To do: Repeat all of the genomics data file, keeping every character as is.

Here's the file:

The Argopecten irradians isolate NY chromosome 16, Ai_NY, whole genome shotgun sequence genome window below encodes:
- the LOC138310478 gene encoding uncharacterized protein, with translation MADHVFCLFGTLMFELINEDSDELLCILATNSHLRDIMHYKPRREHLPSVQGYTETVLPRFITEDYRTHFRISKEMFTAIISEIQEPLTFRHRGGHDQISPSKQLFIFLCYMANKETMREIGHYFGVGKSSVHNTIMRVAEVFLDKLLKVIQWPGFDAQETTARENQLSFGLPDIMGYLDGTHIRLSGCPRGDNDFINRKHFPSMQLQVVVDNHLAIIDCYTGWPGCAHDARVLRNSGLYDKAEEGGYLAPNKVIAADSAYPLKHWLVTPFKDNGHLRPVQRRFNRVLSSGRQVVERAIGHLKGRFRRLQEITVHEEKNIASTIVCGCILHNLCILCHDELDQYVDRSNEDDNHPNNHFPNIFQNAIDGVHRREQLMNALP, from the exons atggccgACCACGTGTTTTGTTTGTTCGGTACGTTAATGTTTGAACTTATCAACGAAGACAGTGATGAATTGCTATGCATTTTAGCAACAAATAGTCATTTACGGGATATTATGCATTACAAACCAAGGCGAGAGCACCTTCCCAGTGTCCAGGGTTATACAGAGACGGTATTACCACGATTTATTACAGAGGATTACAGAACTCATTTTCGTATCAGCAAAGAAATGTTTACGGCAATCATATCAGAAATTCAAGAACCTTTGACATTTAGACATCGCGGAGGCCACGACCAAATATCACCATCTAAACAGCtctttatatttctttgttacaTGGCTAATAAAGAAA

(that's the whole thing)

The Argopecten irradians isolate NY chromosome 16, Ai_NY, whole genome shotgun sequence genome window below encodes:
- the LOC138310478 gene encoding uncharacterized protein, with translation MADHVFCLFGTLMFELINEDSDELLCILATNSHLRDIMHYKPRREHLPSVQGYTETVLPRFITEDYRTHFRISKEMFTAIISEIQEPLTFRHRGGHDQISPSKQLFIFLCYMANKETMREIGHYFGVGKSSVHNTIMRVAEVFLDKLLKVIQWPGFDAQETTARENQLSFGLPDIMGYLDGTHIRLSGCPRGDNDFINRKHFPSMQLQVVVDNHLAIIDCYTGWPGCAHDARVLRNSGLYDKAEEGGYLAPNKVIAADSAYPLKHWLVTPFKDNGHLRPVQRRFNRVLSSGRQVVERAIGHLKGRFRRLQEITVHEEKNIASTIVCGCILHNLCILCHDELDQYVDRSNEDDNHPNNHFPNIFQNAIDGVHRREQLMNALP, from the exons atggccgACCACGTGTTTTGTTTGTTCGGTACGTTAATGTTTGAACTTATCAACGAAGACAGTGATGAATTGCTATGCATTTTAGCAACAAATAGTCATTTACGGGATATTATGCATTACAAACCAAGGCGAGAGCACCTTCCCAGTGTCCAGGGTTATACAGAGACGGTATTACCACGATTTATTACAGAGGATTACAGAACTCATTTTCGTATCAGCAAAGAAATGTTTACGGCAATCATATCAGAAATTCAAGAACCTTTGACATTTAGACATCGCGGAGGCCACGACCAAATATCACCATCTAAACAGCtctttatatttctttgttacaTGGCTAATAAAGAAA